If you would like to know more about this increasingly popular, positively simple lifestyle, please check out some of the links for inspirations I have found along my journey.

Where it all began…

Back in university just about five years ago, one of my classes played the YouTube clip The Story of Stuff by Annie Leonard at the Story of Stuff Project. This 20 minute film was probably the most influential thing that set the ball rolling because it made sense of this larger society we are trapped in: consumerism. I have since watched many of their subsequent clips and follow their Facebook page. They encompass so much of what this movement is about.


Wandering through Kikki K one day, a popular stationery and organisational shop in Australia, I came across a book called Paper Flow by MaryAnne Bennie and Brigitte Hinneberg. As I slowly got my stuff together, this idea of reducing paper got me inspired. Following their tips, within months I had organised my important papers into a system and began sorting and tossing loads more. I gave my copy to a friend recently and it helped her too. Highly recommended book.

Available on Amazon


Darren Hughes’ Tiny Houses Australia page. He also has a group by the same name.

He and his followers regularly inspire me to keep up my journey, have allowed me to meet like-minded folk in person, and most of all reassure me I am not alone in my values and beliefs.

Tiny Houses are small homes that are purpose built usually by hand by their owners in a deliberate attempt to build a small, liveable and cheap home (often on wheels) with the aim to either save/eradicate rent money for a while, or reduce or eradicate debt and costs like mortgages and utility bills to cut themselves off from the ‘system’. They wish to be more connected with their community, environment, their truest passions and remove themselves from the pressure of the rat race. Many Tiny House dreamers or owners are students, young people, divorcees, retirees, and the occasional family.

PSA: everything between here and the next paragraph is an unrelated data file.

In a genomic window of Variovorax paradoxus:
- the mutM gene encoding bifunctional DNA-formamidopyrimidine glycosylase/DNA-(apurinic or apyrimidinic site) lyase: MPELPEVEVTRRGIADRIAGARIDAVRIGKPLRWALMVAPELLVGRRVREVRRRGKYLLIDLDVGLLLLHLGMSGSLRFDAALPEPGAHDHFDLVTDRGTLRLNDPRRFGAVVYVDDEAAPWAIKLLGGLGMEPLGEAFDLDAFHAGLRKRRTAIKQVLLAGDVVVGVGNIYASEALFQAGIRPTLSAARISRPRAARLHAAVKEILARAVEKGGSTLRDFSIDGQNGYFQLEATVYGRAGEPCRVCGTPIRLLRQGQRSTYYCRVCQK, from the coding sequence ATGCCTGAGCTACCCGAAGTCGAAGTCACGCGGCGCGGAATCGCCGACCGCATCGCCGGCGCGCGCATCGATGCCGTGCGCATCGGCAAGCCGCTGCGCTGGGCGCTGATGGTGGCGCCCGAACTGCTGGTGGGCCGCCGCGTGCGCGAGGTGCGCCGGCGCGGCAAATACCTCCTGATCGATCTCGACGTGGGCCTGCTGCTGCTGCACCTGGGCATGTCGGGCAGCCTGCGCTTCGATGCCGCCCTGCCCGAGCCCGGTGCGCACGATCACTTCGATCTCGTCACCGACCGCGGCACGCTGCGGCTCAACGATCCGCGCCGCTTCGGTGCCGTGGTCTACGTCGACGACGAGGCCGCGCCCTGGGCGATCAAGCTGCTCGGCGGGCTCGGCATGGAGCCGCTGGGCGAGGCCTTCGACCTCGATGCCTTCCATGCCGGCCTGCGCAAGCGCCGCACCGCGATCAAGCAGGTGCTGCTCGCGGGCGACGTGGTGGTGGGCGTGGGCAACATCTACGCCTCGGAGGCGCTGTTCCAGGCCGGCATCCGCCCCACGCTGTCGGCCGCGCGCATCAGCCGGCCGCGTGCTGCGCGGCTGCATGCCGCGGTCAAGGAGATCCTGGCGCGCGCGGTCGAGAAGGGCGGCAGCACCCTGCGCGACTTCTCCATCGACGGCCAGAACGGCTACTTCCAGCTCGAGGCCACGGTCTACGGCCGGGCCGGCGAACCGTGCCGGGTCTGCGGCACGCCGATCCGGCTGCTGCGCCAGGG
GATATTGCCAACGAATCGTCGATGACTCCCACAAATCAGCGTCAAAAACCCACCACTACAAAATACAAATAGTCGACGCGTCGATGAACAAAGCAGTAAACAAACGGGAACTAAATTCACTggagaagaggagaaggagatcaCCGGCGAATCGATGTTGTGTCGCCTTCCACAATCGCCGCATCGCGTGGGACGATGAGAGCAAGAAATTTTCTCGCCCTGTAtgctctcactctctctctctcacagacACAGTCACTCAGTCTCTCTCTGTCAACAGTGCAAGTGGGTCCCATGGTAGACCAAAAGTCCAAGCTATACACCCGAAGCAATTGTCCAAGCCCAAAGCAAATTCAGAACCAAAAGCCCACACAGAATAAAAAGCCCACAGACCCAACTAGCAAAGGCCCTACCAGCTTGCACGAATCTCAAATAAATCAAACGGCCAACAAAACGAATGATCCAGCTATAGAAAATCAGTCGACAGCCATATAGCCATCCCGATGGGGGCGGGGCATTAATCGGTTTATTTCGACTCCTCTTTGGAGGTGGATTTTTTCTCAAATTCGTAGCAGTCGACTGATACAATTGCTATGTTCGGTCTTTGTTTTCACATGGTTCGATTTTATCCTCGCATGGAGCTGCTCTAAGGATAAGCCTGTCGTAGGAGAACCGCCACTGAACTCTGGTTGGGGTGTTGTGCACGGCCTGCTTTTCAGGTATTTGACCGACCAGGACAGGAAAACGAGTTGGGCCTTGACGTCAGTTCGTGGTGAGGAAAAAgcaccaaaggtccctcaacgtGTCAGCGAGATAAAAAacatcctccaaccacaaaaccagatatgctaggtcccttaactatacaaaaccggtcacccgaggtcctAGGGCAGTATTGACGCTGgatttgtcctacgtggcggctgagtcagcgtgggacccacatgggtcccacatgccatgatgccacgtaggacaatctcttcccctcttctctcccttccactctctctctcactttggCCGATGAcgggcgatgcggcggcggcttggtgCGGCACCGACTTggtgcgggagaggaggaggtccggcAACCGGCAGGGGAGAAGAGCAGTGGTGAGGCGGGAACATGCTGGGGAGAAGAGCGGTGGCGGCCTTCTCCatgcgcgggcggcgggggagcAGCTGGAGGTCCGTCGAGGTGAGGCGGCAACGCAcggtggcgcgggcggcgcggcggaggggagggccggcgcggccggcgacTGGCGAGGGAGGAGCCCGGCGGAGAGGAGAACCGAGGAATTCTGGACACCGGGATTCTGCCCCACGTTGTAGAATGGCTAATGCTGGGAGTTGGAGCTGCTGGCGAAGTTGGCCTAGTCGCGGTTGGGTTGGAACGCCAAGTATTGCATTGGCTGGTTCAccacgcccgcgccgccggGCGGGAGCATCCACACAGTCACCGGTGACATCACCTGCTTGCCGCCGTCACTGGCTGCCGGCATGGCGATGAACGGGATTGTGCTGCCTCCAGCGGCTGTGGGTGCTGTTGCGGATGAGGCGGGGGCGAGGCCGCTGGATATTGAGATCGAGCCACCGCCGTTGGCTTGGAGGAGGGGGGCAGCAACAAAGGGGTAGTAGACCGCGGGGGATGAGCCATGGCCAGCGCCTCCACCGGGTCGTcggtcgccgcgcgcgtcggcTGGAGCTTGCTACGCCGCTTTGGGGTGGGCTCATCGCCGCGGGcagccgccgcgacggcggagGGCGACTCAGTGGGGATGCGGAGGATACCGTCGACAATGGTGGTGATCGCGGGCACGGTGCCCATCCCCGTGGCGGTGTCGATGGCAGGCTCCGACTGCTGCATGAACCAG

I debate often with myself whether to live in a tiny. For me I think a small apartment, well-designed, in the city, walking distance to everything, is my path. But I never say never.


From THA I learned about the Minimalists (Joshua Fields Millburn and Ryan Nicodemus), and went to meet them for their Australian book tour. They like to meet like-minded people.

Their page has a link to Minimalist meet up groups in Australia, UK, Ireland, Canada and the US.

Of course I also read their book Everything that Remains.

Joshua downsized after a series of losses made him reflect on life, and he did it quite quickly, over a few months.

Ryan put everything in boxes and unpacked only what he needed. After a few weeks he got rid of everything still in boxes.

I kind of practice Ryan’s method now by having everything in storage. In theory I could argue I don’t use any of it and get rid of it all, but I’m a hoarder and I have sentiments or value attached to a lot of my stuff.


From the Minimalists I learned about Joshua Becker, a family guy who runs the blog Becoming Minimalist.

This Joshua is downsizing as a family, and enjoying the benefits. He is quite well published and well known with years of posts to go through, and on his homepage, a very easy navigational guide to his most popular posts.

This guy is the expert. He is the self help guru who can tell you how to do it.


A relatively new find, while out looking for female bloggers, is Miss Minimalist.

Miss Minimalist Francine Jay has been writing for a while as well, influencing people in the US and globally with her tales of minimalism. Admittedly I find her site a bit more difficult to navigate past the collection of reader profiles of late; apart from the popular posts and categories one must scroll back through older entries page by page. I like Archives better, to get an overall sense of the journey. Still, I have related to some of the posts I have read and will be linking them to some future posts. I intend to read her books too.


There are more. I’ll keep adding here, so watch this space.

If anyone knows of any minimalist bloggers from outside America, especially from Australia, I’d love to know. I’ve found a couple but haven’t read as much yet, I’m looking to find a range of global influences.